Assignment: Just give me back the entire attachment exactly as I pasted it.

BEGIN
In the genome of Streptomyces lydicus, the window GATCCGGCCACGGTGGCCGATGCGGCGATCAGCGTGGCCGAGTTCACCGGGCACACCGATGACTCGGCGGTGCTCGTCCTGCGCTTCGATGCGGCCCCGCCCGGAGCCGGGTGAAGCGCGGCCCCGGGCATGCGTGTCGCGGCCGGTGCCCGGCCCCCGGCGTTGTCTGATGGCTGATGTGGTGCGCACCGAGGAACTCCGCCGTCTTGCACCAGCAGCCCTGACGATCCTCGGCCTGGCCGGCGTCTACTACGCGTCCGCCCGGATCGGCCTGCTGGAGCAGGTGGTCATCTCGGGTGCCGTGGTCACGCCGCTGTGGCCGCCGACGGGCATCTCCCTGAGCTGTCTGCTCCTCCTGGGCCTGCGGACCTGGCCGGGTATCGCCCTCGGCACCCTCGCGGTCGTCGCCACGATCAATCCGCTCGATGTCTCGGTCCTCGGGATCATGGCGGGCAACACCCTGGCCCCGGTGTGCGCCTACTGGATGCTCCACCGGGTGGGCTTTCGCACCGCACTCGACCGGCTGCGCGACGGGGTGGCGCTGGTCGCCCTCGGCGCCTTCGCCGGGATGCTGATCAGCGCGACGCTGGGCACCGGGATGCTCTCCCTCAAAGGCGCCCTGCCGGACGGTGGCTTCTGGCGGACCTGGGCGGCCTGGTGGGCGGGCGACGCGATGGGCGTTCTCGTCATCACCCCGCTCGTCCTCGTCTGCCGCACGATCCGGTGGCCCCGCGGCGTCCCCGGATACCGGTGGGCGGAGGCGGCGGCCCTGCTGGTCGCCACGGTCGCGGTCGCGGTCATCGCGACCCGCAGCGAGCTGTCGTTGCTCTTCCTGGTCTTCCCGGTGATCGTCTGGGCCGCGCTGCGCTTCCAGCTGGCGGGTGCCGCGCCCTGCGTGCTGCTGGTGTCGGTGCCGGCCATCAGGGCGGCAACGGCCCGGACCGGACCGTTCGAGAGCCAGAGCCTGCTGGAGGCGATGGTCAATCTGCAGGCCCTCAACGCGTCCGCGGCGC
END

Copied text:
In the genome of Streptomyces lydicus, the window GATCCGGCCACGGTGGCCGATGCGGCGATCAGCGTGGCCGAGTTCACCGGGCACACCGATGACTCGGCGGTGCTCGTCCTGCGCTTCGATGCGGCCCCGCCCGGAGCCGGGTGAAGCGCGGCCCCGGGCATGCGTGTCGCGGCCGGTGCCCGGCCCCCGGCGTTGTCTGATGGCTGATGTGGTGCGCACCGAGGAACTCCGCCGTCTTGCACCAGCAGCCCTGACGATCCTCGGCCTGGCCGGCGTCTACTACGCGTCCGCCCGGATCGGCCTGCTGGAGCAGGTGGTCATCTCGGGTGCCGTGGTCACGCCGCTGTGGCCGCCGACGGGCATCTCCCTGAGCTGTCTGCTCCTCCTGGGCCTGCGGACCTGGCCGGGTATCGCCCTCGGCACCCTCGCGGTCGTCGCCACGATCAATCCGCTCGATGTCTCGGTCCTCGGGATCATGGCGGGCAACACCCTGGCCCCGGTGTGCGCCTACTGGATGCTCCACCGGGTGGGCTTTCGCACCGCACTCGACCGGCTGCGCGACGGGGTGGCGCTGGTCGCCCTCGGCGCCTTCGCCGGGATGCTGATCAGCGCGACGCTGGGCACCGGGATGCTCTCCCTCAAAGGCGCCCTGCCGGACGGTGGCTTCTGGCGGACCTGGGCGGCCTGGTGGGCGGGCGACGCGATGGGCGTTCTCGTCATCACCCCGCTCGTCCTCGTCTGCCGCACGATCCGGTGGCCCCGCGGCGTCCCCGGATACCGGTGGGCGGAGGCGGCGGCCCTGCTGGTCGCCACGGTCGCGGTCGCGGTCATCGCGACCCGCAGCGAGCTGTCGTTGCTCTTCCTGGTCTTCCCGGTGATCGTCTGGGCCGCGCTGCGCTTCCAGCTGGCGGGTGCCGCGCCCTGCGTGCTGCTGGTGTCGGTGCCGGCCATCAGGGCGGCAACGGCCCGGACCGGACCGTTCGAGAGCCAGAGCCTGCTGGAGGCGATGGTCAATCTGCAGGCCCTCAACGCGTCCGCGGCGC